Friday, February 24, 2023

Finished: John D. MacDonald's 'The Brass Cupcake'

 The title of this one had me curious and the author had me enthused. John D. MacDonald has sold an estimated 70 million books, of which I account for six of those with many more to come. The Brass Cupcake, fyi, is an old term for a cop's badge.

There are a lot of older terms in his novels because many were written in the 1950s. I know I harp on it but there are so many great mystery writers from the mid 20th century, that a person doesn't have to stick to James Patterson all the time. Be adventurous. He classifies as "hard-boiled crime" and that's the genre I've been hitting hard.

I'd seen MacDonald's name pop up in several reviews of more contemporary authors: "as good as MacDonald" or "shades of MacDonald." I decided to check out this MacDonald guy and he's fabulous.

The Brass Cupcake, according to Amazon:

Ex-cop Cliff Bartells might be the last honest man in Florence City, Florida. After quitting the force over a crisis of conscience, he takes a job at an insurance company buying back stolen jewelry. Cliff is focused on keeping the bottom line down and staying out of the spotlight.

But when an affluent tourist from Boston is murdered over a hefty collection of jewelry, Cliff finds himself wrapped up in a case that’s making national headlines. With the victim’s beautiful niece, Melody Chance, determined to help retrieve the goods, suddenly Cliff has the partner he never knew he wanted. Now all they need is a suspect: someone capable of cold-blooded murder in the name of profit. And that could mean anyone in this crooked town.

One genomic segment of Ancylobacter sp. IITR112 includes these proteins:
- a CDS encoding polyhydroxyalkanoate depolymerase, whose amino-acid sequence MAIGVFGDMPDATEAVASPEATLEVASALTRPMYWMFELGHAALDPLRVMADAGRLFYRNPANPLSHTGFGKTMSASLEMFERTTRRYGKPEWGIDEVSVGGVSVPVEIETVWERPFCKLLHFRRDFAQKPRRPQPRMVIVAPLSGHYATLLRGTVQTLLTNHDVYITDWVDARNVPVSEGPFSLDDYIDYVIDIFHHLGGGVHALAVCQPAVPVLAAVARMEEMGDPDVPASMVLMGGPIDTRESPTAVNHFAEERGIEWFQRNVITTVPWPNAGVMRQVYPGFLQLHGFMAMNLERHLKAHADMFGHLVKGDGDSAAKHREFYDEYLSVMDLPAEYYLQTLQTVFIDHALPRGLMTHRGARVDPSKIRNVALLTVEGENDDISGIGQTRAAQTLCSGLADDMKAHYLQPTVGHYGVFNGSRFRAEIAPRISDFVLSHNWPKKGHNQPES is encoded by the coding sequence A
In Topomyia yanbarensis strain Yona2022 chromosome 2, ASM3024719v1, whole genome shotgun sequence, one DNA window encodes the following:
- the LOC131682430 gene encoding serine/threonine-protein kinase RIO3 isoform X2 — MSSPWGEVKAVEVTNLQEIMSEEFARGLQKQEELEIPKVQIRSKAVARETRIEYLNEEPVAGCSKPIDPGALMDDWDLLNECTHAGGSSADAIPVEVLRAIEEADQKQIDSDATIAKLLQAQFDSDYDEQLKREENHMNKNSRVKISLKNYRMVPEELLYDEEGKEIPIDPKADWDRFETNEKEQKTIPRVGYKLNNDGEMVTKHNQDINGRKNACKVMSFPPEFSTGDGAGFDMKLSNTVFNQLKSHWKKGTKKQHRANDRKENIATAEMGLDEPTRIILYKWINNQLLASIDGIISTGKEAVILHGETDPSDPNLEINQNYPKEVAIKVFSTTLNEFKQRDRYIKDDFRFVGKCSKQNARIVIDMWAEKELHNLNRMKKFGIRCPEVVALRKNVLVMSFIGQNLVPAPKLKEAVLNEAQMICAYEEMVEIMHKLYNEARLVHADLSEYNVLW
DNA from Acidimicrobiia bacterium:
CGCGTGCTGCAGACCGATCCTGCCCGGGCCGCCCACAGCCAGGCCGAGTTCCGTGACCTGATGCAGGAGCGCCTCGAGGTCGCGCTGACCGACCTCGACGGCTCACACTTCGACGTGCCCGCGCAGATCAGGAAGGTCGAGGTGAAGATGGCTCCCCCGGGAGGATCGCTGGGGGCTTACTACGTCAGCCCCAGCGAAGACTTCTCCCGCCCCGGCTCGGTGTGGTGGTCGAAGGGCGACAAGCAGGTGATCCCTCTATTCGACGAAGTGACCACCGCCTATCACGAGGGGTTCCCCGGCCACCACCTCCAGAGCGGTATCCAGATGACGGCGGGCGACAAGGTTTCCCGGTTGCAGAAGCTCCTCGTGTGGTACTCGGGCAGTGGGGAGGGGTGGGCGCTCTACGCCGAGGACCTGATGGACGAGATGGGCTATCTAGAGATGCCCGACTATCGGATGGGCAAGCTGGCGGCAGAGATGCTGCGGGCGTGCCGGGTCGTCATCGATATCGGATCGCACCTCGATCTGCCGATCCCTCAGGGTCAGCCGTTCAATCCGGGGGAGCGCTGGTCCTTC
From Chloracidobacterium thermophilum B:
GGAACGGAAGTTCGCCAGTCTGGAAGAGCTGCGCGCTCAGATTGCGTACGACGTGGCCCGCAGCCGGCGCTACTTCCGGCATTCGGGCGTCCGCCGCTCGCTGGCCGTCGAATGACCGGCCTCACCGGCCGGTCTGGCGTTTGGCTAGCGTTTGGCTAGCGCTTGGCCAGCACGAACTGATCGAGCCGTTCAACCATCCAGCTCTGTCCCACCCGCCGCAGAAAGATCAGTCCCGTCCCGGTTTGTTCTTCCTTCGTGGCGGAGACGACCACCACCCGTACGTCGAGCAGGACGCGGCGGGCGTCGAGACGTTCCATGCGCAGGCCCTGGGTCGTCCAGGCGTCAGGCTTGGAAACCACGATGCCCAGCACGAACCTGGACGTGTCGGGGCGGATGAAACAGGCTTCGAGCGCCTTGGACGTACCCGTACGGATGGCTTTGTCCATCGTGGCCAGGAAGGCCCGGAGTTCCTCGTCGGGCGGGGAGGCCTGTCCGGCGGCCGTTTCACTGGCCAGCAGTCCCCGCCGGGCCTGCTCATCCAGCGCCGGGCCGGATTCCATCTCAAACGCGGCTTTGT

I gave it a 7-plus on the 10-point Haugenometer, while Amazonians a hearty 4.3 of 5.

Monday, February 6, 2023

2022 suckiest year ever for books

 Finally getting around to my review of books from 2022. Last year was not one for the books - in my world anyway.

Due to a number of factors, I only notched 25 books read. Among them, I only had three 8s on the 10-point Haugenometer and they all came in the first three months. So the last three-fourths of the year was kind of a stinker on the quality scale too.

The top-rankers included "In Plain Sight" by C.J. Box, which looking back I may have over-rated.

Dean Koontz came through with "Quicksilver" - a solid 8 as Koontz continues his mastery of the written world and a messed-up imagination.

The other 8 was "The Last Picture Show" by Larry McMurtry. He's kind of a messed up dude too, but this one probably had me thinking more about it for days afterwards than any other from 2022. 

I hope to hit the bookshelf hard in 2023. Hoping to double the output. One a week would be nice and not too much to ask if the rest of my life would just cooperate.